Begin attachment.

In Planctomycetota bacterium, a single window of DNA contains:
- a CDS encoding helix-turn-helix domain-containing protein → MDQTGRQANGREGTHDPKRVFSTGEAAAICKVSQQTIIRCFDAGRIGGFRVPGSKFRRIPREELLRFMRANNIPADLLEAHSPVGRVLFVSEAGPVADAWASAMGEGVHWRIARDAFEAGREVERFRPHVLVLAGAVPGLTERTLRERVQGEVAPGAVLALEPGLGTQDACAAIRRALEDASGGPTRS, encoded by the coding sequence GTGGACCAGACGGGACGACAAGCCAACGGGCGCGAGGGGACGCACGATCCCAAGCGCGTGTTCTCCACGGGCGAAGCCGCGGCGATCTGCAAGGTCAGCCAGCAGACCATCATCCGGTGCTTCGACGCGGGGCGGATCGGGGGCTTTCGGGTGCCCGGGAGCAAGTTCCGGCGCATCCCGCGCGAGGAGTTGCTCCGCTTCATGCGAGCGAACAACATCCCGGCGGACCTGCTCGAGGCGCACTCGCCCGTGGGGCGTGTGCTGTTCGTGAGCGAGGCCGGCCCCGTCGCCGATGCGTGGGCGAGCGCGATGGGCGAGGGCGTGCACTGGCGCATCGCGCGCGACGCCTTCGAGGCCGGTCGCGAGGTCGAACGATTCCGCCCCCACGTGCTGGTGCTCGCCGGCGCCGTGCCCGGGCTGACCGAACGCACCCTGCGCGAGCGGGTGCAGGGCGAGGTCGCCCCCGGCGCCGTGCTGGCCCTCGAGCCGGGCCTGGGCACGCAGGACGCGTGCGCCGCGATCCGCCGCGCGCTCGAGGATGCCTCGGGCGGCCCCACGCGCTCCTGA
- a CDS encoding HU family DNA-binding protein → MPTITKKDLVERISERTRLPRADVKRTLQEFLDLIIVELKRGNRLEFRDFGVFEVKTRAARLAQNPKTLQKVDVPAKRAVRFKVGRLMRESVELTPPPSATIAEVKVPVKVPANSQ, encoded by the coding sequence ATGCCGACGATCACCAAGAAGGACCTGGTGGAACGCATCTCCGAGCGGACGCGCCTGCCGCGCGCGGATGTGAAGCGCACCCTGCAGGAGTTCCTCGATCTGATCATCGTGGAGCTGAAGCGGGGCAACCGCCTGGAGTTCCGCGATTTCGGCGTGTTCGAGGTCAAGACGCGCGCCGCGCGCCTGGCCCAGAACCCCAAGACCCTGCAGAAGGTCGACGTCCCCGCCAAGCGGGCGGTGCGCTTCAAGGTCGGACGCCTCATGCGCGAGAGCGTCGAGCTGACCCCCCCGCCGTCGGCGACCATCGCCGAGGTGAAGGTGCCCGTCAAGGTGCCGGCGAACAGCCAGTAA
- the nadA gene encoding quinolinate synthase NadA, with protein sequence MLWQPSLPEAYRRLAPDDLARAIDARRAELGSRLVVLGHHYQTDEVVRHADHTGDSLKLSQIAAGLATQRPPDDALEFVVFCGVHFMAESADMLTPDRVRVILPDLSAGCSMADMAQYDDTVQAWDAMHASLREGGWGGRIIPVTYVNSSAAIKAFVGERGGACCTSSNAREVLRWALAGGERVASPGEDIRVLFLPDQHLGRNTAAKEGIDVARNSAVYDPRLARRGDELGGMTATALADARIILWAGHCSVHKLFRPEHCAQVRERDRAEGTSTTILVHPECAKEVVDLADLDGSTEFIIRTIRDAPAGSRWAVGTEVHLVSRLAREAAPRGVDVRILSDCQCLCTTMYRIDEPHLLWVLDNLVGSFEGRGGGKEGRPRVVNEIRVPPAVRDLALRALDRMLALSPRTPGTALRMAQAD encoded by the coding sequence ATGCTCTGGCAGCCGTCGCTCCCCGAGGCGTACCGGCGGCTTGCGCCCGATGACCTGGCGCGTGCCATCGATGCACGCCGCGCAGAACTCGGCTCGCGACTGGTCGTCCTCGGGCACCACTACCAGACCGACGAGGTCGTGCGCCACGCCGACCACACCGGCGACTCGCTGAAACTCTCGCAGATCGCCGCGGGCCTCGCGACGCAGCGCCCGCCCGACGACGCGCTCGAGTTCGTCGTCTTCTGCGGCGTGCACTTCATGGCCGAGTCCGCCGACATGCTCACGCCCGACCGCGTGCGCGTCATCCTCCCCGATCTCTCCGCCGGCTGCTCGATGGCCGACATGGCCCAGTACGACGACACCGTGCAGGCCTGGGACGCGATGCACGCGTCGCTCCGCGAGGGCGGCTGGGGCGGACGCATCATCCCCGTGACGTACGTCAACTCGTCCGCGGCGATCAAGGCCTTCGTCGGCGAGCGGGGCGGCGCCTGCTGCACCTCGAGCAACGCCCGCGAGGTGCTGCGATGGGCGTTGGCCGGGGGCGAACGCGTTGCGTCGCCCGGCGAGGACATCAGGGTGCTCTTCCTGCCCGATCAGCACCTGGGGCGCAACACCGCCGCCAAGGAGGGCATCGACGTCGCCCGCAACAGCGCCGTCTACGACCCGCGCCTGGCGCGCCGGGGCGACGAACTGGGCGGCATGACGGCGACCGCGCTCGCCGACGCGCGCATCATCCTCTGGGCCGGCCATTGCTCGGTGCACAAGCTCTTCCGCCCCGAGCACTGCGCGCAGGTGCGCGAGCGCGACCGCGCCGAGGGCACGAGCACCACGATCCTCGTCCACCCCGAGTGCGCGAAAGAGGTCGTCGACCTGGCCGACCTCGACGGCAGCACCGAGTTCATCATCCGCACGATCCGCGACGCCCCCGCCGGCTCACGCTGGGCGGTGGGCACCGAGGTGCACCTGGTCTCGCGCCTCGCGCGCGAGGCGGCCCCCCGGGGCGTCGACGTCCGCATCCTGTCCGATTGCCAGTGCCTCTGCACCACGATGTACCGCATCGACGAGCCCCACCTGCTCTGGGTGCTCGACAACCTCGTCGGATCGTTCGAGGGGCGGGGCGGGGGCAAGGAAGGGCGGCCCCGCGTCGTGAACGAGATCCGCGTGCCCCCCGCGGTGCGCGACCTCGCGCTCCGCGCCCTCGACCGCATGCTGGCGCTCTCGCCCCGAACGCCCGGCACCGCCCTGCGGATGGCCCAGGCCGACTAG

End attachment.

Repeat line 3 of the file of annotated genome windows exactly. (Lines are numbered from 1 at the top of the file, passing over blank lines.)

- a CDS encoding HU family DNA-binding protein → MPTITKKDLVERISERTRLPRADVKRTLQEFLDLIIVELKRGNRLEFRDFGVFEVKTRAARLAQNPKTLQKVDVPAKRAVRFKVGRLMRESVELTPPPSATIAEVKVPVKVPANSQ, encoded by the coding sequence ATGCCGACGATCACCAAGAAGGACCTGGTGGAACGCATCTCCGAGCGGACGCGCCTGCCGCGCGCGGATGTGAAGCGCACCCTGCAGGAGTTCCTCGATCTGATCATCGTGGAGCTGAAGCGGGGCAACCGCCTGGAGTTCCGCGATTTCGGCGTGTTCGAGGTCAAGACGCGCGCCGCGCGCCTGGCCCAGAACCCCAAGACCCTGCAGAAGGTCGACGTCCCCGCCAAGCGGGCGGTGCGCTTCAAGGTCGGACGCCTCATGCGCGAGAGCGTCGAGCTGACCCCCCCGCCGTCGGCGACCATCGCCGAGGTGAAGGTGCCCGTCAAGGTGCCGGCGAACAGCCAGTAA